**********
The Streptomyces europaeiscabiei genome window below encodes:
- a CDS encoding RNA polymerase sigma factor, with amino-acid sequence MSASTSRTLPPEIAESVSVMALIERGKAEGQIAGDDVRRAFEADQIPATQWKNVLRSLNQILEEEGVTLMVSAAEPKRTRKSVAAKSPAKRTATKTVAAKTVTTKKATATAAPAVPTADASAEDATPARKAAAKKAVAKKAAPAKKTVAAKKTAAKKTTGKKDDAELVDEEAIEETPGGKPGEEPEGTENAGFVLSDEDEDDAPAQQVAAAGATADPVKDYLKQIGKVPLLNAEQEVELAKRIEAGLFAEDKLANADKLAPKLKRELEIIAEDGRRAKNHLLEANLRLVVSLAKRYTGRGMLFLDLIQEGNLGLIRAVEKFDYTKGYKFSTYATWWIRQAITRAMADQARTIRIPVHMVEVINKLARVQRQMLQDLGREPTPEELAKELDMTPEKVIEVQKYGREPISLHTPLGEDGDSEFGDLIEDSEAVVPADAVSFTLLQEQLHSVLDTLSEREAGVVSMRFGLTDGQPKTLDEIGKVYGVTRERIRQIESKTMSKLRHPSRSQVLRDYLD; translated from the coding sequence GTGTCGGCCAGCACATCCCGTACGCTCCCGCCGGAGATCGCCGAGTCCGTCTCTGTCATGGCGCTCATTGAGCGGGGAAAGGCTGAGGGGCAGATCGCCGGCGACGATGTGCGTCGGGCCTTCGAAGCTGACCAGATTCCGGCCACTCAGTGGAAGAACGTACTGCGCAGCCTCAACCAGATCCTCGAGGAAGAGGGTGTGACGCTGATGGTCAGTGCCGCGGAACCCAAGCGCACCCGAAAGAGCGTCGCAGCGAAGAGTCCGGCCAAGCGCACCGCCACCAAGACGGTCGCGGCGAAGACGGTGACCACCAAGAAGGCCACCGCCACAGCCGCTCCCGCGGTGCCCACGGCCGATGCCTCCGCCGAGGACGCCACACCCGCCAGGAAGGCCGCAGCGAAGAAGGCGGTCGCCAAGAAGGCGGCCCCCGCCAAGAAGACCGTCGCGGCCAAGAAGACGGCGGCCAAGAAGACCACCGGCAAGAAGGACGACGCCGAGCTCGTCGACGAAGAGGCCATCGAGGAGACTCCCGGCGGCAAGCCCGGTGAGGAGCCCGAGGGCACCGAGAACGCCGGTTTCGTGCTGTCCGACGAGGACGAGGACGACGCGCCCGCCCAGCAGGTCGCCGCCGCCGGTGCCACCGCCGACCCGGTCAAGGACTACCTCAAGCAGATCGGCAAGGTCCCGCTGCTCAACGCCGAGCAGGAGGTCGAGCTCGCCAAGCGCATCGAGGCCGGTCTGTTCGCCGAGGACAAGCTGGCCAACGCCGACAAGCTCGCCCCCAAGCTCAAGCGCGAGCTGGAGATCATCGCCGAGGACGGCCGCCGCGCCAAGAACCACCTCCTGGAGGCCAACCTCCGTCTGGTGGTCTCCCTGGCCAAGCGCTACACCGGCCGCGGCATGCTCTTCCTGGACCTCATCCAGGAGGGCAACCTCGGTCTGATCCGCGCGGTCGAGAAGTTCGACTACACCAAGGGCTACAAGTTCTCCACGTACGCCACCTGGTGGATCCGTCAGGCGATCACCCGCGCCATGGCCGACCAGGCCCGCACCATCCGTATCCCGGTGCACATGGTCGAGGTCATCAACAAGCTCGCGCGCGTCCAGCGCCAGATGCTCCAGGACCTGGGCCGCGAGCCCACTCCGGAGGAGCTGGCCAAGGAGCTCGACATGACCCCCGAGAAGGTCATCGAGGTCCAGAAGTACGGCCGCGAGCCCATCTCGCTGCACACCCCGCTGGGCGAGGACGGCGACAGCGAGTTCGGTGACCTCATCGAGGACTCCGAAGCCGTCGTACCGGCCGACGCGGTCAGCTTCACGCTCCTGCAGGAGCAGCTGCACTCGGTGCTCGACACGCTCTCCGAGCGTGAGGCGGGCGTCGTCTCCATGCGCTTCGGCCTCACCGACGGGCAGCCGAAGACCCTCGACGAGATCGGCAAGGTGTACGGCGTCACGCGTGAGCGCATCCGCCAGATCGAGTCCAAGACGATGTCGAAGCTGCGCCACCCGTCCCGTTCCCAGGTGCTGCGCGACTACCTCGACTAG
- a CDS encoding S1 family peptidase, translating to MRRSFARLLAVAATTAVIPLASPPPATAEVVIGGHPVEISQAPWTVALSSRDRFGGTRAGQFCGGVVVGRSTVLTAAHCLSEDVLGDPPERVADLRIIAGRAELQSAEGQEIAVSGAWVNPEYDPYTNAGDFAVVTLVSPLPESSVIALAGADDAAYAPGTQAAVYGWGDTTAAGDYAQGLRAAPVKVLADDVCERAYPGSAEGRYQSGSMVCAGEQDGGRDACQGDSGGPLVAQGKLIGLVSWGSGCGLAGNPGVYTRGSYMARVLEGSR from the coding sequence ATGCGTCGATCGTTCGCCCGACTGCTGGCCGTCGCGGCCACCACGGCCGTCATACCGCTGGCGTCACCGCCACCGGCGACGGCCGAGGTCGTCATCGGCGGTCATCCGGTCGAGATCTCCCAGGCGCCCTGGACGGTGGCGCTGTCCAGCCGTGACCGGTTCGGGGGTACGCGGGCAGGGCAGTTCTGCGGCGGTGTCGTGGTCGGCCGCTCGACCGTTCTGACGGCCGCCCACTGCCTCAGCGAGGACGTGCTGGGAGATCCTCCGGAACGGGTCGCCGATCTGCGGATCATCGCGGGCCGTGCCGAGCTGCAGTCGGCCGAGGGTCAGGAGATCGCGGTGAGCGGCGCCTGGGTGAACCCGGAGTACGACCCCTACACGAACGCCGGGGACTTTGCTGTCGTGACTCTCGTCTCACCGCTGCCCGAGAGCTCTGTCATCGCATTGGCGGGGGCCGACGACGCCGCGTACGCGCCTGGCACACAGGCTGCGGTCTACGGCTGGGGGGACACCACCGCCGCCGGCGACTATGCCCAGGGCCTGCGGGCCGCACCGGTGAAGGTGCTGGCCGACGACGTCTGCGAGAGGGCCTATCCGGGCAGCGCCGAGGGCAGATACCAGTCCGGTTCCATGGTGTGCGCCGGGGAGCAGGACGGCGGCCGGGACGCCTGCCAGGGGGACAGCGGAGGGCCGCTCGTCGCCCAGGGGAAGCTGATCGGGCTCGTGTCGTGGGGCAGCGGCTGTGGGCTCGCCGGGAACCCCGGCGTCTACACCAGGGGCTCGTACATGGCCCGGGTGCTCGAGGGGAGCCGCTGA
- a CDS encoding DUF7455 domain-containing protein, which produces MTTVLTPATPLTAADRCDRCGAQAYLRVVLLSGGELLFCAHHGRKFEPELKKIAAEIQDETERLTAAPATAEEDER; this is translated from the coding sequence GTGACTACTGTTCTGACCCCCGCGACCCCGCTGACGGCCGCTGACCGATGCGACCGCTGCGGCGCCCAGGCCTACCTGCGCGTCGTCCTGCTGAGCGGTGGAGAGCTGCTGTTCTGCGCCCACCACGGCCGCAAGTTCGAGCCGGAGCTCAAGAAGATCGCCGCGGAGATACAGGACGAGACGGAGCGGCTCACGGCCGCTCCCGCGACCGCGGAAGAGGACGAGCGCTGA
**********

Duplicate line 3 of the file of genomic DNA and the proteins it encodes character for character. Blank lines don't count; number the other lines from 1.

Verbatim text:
- a CDS encoding S1 family peptidase, translating to MRRSFARLLAVAATTAVIPLASPPPATAEVVIGGHPVEISQAPWTVALSSRDRFGGTRAGQFCGGVVVGRSTVLTAAHCLSEDVLGDPPERVADLRIIAGRAELQSAEGQEIAVSGAWVNPEYDPYTNAGDFAVVTLVSPLPESSVIALAGADDAAYAPGTQAAVYGWGDTTAAGDYAQGLRAAPVKVLADDVCERAYPGSAEGRYQSGSMVCAGEQDGGRDACQGDSGGPLVAQGKLIGLVSWGSGCGLAGNPGVYTRGSYMARVLEGSR from the coding sequence ATGCGTCGATCGTTCGCCCGACTGCTGGCCGTCGCGGCCACCACGGCCGTCATACCGCTGGCGTCACCGCCACCGGCGACGGCCGAGGTCGTCATCGGCGGTCATCCGGTCGAGATCTCCCAGGCGCCCTGGACGGTGGCGCTGTCCAGCCGTGACCGGTTCGGGGGTACGCGGGCAGGGCAGTTCTGCGGCGGTGTCGTGGTCGGCCGCTCGACCGTTCTGACGGCCGCCCACTGCCTCAGCGAGGACGTGCTGGGAGATCCTCCGGAACGGGTCGCCGATCTGCGGATCATCGCGGGCCGTGCCGAGCTGCAGTCGGCCGAGGGTCAGGAGATCGCGGTGAGCGGCGCCTGGGTGAACCCGGAGTACGACCCCTACACGAACGCCGGGGACTTTGCTGTCGTGACTCTCGTCTCACCGCTGCCCGAGAGCTCTGTCATCGCATTGGCGGGGGCCGACGACGCCGCGTACGCGCCTGGCACACAGGCTGCGGTCTACGGCTGGGGGGACACCACCGCCGCCGGCGACTATGCCCAGGGCCTGCGGGCCGCACCGGTGAAGGTGCTGGCCGACGACGTCTGCGAGAGGGCCTATCCGGGCAGCGCCGAGGGCAGATACCAGTCCGGTTCCATGGTGTGCGCCGGGGAGCAGGACGGCGGCCGGGACGCCTGCCAGGGGGACAGCGGAGGGCCGCTCGTCGCCCAGGGGAAGCTGATCGGGCTCGTGTCGTGGGGCAGCGGCTGTGGGCTCGCCGGGAACCCCGGCGTCTACACCAGGGGCTCGTACATGGCCCGGGTGCTCGAGGGGAGCCGCTGA